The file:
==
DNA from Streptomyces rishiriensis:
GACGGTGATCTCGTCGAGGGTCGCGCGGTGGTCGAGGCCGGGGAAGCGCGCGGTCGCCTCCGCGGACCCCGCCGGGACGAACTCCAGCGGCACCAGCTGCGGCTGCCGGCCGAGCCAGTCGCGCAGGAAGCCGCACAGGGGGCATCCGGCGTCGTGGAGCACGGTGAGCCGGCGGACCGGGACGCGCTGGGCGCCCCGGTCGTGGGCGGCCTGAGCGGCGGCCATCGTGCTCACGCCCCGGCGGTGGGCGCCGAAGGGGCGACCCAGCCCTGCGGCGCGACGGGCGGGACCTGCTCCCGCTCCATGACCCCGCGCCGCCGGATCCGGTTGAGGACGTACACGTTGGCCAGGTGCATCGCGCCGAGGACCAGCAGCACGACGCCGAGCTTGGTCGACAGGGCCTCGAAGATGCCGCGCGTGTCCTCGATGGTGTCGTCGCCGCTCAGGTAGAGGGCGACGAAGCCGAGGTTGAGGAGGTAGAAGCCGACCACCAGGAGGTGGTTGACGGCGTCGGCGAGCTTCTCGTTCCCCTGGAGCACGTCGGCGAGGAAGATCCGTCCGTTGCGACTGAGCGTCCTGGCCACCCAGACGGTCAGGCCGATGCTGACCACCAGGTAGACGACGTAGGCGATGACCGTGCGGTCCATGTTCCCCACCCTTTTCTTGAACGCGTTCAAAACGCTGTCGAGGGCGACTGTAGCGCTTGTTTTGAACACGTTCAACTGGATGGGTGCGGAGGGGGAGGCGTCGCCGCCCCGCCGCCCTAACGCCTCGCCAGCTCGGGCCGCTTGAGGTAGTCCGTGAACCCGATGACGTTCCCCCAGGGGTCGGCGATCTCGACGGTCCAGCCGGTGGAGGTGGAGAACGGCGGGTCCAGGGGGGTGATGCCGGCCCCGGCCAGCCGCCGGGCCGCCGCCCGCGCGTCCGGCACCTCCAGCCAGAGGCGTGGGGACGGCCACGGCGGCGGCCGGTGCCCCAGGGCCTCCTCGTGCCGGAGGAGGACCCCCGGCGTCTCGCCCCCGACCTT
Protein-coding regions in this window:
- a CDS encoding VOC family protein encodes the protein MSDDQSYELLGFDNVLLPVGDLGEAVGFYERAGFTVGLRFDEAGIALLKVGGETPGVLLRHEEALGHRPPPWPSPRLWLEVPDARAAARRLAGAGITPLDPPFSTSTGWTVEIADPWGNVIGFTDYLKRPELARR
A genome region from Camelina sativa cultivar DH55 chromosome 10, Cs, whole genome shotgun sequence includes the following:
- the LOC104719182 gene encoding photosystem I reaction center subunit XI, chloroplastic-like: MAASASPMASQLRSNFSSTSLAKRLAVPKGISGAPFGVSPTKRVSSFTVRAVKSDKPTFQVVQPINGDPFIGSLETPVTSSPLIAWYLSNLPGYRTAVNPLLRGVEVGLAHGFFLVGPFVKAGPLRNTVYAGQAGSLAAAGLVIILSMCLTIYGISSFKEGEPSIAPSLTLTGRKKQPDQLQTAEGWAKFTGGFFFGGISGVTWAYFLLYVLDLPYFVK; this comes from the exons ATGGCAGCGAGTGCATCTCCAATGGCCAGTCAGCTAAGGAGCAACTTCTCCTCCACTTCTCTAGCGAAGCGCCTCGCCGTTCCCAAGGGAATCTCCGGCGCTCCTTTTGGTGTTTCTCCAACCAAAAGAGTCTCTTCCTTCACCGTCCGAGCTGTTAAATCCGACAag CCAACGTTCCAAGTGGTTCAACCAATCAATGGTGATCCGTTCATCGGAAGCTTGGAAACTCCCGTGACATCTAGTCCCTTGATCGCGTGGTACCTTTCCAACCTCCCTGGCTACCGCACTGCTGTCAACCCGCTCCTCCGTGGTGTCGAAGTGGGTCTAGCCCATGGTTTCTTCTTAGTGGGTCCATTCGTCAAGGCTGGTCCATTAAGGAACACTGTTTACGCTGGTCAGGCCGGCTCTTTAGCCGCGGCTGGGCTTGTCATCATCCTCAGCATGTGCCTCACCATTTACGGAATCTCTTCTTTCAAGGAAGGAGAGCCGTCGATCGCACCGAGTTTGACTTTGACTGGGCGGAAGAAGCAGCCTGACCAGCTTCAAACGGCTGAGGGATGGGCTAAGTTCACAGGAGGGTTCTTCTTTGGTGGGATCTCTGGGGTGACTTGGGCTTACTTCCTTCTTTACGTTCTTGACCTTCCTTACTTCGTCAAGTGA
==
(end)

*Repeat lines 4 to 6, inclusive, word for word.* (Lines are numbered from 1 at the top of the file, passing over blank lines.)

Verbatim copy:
- a CDS encoding VOC family protein encodes the protein MSDDQSYELLGFDNVLLPVGDLGEAVGFYERAGFTVGLRFDEAGIALLKVGGETPGVLLRHEEALGHRPPPWPSPRLWLEVPDARAAARRLAGAGITPLDPPFSTSTGWTVEIADPWGNVIGFTDYLKRPELARR
A genome region from Camelina sativa cultivar DH55 chromosome 10, Cs, whole genome shotgun sequence includes the following:
- the LOC104719182 gene encoding photosystem I reaction center subunit XI, chloroplastic-like: MAASASPMASQLRSNFSSTSLAKRLAVPKGISGAPFGVSPTKRVSSFTVRAVKSDKPTFQVVQPINGDPFIGSLETPVTSSPLIAWYLSNLPGYRTAVNPLLRGVEVGLAHGFFLVGPFVKAGPLRNTVYAGQAGSLAAAGLVIILSMCLTIYGISSFKEGEPSIAPSLTLTGRKKQPDQLQTAEGWAKFTGGFFFGGISGVTWAYFLLYVLDLPYFVK; this comes from the exons ATGGCAGCGAGTGCATCTCCAATGGCCAGTCAGCTAAGGAGCAACTTCTCCTCCACTTCTCTAGCGAAGCGCCTCGCCGTTCCCAAGGGAATCTCCGGCGCTCCTTTTGGTGTTTCTCCAACCAAAAGAGTCTCTTCCTTCACCGTCCGAGCTGTTAAATCCGACAag CCAACGTTCCAAGTGGTTCAACCAATCAATGGTGATCCGTTCATCGGAAGCTTGGAAACTCCCGTGACATCTAGTCCCTTGATCGCGTGGTACCTTTCCAACCTCCCTGGCTACCGCACTGCTGTCAACCCGCTCCTCCGTGGTGTCGAAGTGGGTCTAGCCCATGGTTTCTTCTTAGTGGGTCCATTCGTCAAGGCTGGTCCATTAAGGAACACTGTTTACGCTGGTCAGGCCGGCTCTTTAGCCGCGGCTGGGCTTGTCATCATCCTCAGCATGTGCCTCACCATTTACGGAATCTCTTCTTTCAAGGAAGGAGAGCCGTCGATCGCACCGAGTTTGACTTTGACTGGGCGGAAGAAGCAGCCTGACCAGCTTCAAACGGCTGAGGGATGGGCTAAGTTCACAGGAGGGTTCTTCTTTGGTGGGATCTCTGGGGTGACTTGGGCTTACTTCCTTCTTTACGTTCTTGACCTTCCTTACTTCGTCAAGTGA